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Letter to the Editor   |    
Kandel’s Challenge to Psychoanalysts
DAVID D. OLDS, M.D.; ROBERT A. GLICK, M.D.
Am J Psychiatry 1999;156:662a-663.

Eric R. Kandel, M.D. (1), has done the field of psychiatry, and psychoanalysis in particular, an interesting and valuable service. Acknowledging the place psychoanalysis had as a major mentalist perspective in psychiatry throughout the latter part of the century, Dr. Kandel has put us on notice: the future of psychiatry and psychoanalysis will be guided by efforts to integrate the biological and psychological sciences.

Dr. Kandel makes a most articulate statement of the broadly held view that the mind is dependent on the brain, that it is really a complex of functions of the brain. He adds to this one of the clearest statements to date of the importance of the two-way street between brain and mind. The idea of the feedback loop, from gene expression to phenotype to modifying gene expression, may be a paradigm for the interaction at many levels in the brain/mind system. This, in fact, would be a model for both the effects of pharmacology and psychotherapy, which enter into the complex system of feedback loops at different levels. The experience-dependent alteration of gene expression is profound in its implications because experience dependence implicates every­day experience, psychotherapeutic experience, and psycho­pharmacological experience.

If our e-mail is any guide, psychoanalysts were offended by Dr. Kandel’s somewhat dismissive attitude toward psychoanalysis. Most were appalled by his description of his residency program, which seems to have been uniquely benighted, even for the 1960s. It is interesting that many a resident in current training programs could make the same kind of complaint, only now the longed-for presence would be a dynamically trained supervisor.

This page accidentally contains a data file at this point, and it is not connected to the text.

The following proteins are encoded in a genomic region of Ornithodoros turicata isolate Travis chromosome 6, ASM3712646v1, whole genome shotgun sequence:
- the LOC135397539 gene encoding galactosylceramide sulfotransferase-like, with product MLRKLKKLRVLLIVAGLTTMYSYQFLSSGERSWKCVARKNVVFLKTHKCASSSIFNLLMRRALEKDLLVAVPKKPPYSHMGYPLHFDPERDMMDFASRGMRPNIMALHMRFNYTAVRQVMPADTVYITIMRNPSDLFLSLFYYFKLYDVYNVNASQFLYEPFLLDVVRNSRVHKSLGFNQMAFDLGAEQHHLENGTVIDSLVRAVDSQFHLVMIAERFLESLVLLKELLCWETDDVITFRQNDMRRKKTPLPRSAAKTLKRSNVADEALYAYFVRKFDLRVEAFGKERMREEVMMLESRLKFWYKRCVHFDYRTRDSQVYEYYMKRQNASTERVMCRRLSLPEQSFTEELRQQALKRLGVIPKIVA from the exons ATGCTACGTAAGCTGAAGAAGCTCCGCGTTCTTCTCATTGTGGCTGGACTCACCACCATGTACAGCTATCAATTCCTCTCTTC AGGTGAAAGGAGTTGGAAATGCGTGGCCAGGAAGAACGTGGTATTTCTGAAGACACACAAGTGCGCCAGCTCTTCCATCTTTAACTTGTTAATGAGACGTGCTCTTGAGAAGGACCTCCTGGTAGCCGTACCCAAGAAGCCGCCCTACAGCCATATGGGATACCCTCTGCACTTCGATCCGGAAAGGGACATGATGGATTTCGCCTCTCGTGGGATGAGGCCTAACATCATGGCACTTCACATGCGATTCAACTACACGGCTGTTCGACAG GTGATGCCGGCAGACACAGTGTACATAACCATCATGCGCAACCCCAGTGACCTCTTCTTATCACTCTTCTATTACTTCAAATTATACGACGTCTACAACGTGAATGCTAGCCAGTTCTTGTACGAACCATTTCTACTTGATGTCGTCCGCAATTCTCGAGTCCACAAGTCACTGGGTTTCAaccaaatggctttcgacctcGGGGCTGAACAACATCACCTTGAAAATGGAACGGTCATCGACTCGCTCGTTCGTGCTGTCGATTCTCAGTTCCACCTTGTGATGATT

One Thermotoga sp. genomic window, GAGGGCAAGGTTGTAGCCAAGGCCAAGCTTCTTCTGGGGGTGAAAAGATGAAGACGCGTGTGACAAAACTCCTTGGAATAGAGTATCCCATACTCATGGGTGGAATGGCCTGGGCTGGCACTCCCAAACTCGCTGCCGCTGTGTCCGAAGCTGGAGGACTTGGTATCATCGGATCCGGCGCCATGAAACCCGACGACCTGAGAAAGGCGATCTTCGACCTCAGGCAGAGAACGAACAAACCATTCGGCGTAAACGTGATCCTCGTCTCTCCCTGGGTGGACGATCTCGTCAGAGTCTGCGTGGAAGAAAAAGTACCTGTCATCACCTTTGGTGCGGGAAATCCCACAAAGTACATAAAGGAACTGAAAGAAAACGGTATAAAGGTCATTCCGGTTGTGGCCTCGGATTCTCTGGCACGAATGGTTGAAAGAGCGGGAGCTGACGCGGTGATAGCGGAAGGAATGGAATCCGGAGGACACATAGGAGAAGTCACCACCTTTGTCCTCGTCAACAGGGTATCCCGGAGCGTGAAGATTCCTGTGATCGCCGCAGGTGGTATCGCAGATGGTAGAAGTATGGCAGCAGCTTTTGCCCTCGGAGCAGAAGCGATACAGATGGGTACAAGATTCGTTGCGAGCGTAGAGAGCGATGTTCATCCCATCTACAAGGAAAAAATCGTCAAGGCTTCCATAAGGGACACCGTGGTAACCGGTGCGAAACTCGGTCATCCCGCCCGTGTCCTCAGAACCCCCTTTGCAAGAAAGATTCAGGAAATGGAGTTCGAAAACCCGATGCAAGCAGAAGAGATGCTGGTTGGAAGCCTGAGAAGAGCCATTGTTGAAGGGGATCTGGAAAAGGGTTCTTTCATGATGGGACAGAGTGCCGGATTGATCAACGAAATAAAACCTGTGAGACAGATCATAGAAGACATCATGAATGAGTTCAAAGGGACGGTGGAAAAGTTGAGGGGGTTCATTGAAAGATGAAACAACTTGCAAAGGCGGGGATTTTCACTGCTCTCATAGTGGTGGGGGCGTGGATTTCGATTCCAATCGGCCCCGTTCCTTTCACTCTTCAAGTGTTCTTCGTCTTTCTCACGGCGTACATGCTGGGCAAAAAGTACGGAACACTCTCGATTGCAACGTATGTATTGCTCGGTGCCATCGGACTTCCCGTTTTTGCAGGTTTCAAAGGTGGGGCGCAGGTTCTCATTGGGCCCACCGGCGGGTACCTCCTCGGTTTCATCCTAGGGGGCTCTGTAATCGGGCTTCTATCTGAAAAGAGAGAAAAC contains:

A growing number of psychoanalysts are writing about the important bridges to be built between disciplines. The rich fund of information derived from the phenomenology of clinical experience and some of the complex concepts derived therein—such as representation, motivation, internalization, intrapsychic conflict, transference, defense, and dissociation—could enrich cognitive neuroscience and could, in return, lead to enrichment of psychoanalytic theory by neuroscientific research. The caveat about Dr. Kandel’s article is that he stresses the input from neurobiology and underemphasizes the potential information coming from the "high end," thereby encouraging the trend away from psychoanalytic input in psychiatric training programs. This is unfortunate. It is clear to us that the future complete psychiatrist or analyst should be sophisticated about brain function at many different levels, just as the well-educated cognitive scientist should understand the phenomena emerging from psychoanalysis. The model of the interaction of bottom-up and top-down processes could be the conceptual basis for future research. Dr. Kandel’s article should be a wake-up call for neural scientists as well as psychoanalysts.

Kandel ER: A new intellectual framework for psychiatry. Am J Psychiatry  1998; 155:457–469
[PubMed]
 
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References

Kandel ER: A new intellectual framework for psychiatry. Am J Psychiatry  1998; 155:457–469
[PubMed]
 
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